|Leidy and her kids|
Leidy was always very gracious with me and with everyone who entered her home; she not only fed her kids, she often fed us too. As a single mom for some time myself, I always envied her ability to cook at the drop of a hat. Her kids always came home to a warm, home cooked meal. I never experienced that as a little kid and I guess that's why I admire her so much. I know how her kids must have felt every day, cared for through her food, full of love and nurturing with every bite.
One of Leidy's other talents is making people laugh with her typical Cuban sayings... like the time she was telling a story of a wedding she attended and she said "entre como las grandes estrellas" (Cuban for "I made an entrance like a movie star"), and other times when someone was standing in her way and she would say "estas como el Miercoles!" (Cuban for "you are just like Wednesday", meaning always in the middle, in her way). There are many more of those, some not fit to print. I am blessed to know Leidy, her two wonderful kids, and blessed to have enjoyed her cheerful company, friendship, and food.
Here's her black beans recipe... I used to be a complete cooking idiot (ironic that I am blogging about it now) so trust me, if I can do it, you can too. I make it with my pressure cooker (because that's how Leidy taught me) but I know it can be done in a saucepan too; it just takes more time for the beans to soften, a couple of hours or so. The flavors would be the same.
A note about pressure cooking: I was afraid to use a pressure cooker for many years but after I used it the first time, my fear dissipated. I am still very respectful and attentive when I use it. You should be too.
Black Beans "a la Leidy"
- 2 packages of Iberia brand black beans (don't buy any other brand; these are softer and tastier than most)
- 1/4 cup of olive oil
- 2 medium onions (1 cut in half & 1 chopped)
- 1 green pepper (1/2 in one piece, and the other 1/2 chopped)
- 8 garlic cloves, chopped
- 3 teaspoons of salt
- 1 teaspoon of Comino (Cumin)
- 1/8 cup vinegar
- 1 teaspoon of sugar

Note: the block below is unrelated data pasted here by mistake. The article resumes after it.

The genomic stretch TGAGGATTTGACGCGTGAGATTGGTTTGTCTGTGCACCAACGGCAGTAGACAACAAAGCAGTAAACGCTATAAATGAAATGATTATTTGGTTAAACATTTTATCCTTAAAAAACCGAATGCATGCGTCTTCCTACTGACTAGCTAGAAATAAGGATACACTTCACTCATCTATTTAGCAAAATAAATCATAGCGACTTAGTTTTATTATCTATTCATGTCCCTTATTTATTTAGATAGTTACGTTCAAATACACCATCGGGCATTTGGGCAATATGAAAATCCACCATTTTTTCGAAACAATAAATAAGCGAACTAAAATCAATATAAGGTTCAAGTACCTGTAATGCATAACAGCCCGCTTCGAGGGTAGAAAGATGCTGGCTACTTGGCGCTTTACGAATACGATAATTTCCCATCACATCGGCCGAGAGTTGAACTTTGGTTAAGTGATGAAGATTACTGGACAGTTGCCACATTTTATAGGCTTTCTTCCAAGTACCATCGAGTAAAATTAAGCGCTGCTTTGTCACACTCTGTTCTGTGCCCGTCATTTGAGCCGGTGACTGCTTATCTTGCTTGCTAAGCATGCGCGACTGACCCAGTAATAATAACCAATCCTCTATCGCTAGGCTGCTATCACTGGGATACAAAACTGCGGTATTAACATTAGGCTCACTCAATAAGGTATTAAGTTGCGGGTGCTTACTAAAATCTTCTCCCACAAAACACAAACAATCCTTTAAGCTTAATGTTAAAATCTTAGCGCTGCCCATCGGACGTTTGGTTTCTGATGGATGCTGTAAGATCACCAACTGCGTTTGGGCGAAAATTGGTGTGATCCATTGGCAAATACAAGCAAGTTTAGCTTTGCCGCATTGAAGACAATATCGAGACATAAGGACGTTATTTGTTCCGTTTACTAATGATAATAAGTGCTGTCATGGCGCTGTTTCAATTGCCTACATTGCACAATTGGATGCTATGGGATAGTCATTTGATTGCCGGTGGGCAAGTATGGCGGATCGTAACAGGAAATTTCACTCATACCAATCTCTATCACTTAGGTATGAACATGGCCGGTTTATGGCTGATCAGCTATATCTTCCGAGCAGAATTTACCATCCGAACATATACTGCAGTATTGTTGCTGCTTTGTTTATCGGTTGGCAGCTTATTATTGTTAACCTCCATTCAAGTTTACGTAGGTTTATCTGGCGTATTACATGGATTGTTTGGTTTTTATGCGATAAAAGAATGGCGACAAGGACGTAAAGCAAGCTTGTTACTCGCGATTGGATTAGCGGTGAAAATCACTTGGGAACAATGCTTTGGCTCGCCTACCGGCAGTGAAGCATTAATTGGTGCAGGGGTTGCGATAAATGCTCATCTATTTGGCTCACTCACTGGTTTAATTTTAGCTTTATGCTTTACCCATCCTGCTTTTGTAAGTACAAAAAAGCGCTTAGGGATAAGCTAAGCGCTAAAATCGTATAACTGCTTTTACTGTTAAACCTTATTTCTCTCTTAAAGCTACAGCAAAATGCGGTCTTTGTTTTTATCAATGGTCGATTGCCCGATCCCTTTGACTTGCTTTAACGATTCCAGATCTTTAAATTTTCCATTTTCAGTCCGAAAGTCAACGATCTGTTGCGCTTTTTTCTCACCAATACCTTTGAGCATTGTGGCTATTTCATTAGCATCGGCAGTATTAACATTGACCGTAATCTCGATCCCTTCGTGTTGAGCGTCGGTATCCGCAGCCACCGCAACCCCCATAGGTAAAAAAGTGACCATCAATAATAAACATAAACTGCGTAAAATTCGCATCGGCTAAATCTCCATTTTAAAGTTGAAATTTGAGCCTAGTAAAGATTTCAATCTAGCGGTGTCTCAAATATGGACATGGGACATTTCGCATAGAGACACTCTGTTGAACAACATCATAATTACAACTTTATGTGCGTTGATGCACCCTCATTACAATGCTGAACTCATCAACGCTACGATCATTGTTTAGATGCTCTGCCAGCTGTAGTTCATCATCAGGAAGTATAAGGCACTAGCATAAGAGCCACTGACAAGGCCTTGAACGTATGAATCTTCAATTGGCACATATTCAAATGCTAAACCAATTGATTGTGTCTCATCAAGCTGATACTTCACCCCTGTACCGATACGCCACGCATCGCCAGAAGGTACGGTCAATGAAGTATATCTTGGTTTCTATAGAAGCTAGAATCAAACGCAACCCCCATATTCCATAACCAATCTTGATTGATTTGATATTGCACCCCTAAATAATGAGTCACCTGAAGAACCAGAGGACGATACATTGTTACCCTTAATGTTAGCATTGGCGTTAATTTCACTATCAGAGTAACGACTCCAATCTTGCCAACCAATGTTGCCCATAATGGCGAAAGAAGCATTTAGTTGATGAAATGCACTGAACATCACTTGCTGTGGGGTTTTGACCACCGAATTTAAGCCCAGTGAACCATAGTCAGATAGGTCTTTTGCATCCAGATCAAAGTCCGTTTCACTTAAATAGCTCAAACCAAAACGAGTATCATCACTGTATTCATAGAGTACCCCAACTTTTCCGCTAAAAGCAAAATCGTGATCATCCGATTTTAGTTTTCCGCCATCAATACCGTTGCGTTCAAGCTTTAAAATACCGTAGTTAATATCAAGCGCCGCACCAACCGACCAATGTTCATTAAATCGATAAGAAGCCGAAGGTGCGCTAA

- A handful of aji Cachucha (Cachucha pepper). I buy them in the produce section of my local supermarket but when I don't find them, I don't sweat it; they give the beans an extra kick but it's not a make or break situation.
- Place beans in pressure cooker and cover with water.
- Soak for 8 hours or overnight.
- Drain water and add fresh water to fill the pressure cooker 3/4 of the way.
- Add 1 onion cut in half and 1/2 of a whole green pepper (just half, not chopped)
- Pressure cook on high until the pressure cooker boils (makes a loud sound), then lower the heat to medium and let pressure cook for 20 minutes.
- Turn heat off and let pressure cooker cool. After 10 minutes or so, I run mine under the faucet and it cools fairly quickly. Test it by slowly lifting the pressure valve until you don't feel any pressure/resistance.
- While you wait for the pressure cooker to cool, place the olive oil in a medium sized frying pan on high heat.
- When hot, add your chopped onion, the chopped half of the green pepper and garlic and sautee until the onion is glazed.
- Add the salt and comino, stir and turn off the heat.
- Once cool (please be sure it is cool), open the pressure cooker and remove the onion and green pepper pieces.
- Transfer the frying pan items to the pressure cooker.
- Let beans cook on low heat until they are the desired consistency. I usually do this for 30 minutes or so, stirring every 10 minutes so that the beans don't stick to the pot. It is important that you do not scrape the pan. Just stir, and press with your spoon on the beans a little against the side of the pan. This will help them thicken.
- When the beans are nearly ready, add the vinegar, sugar and aji Cachucha.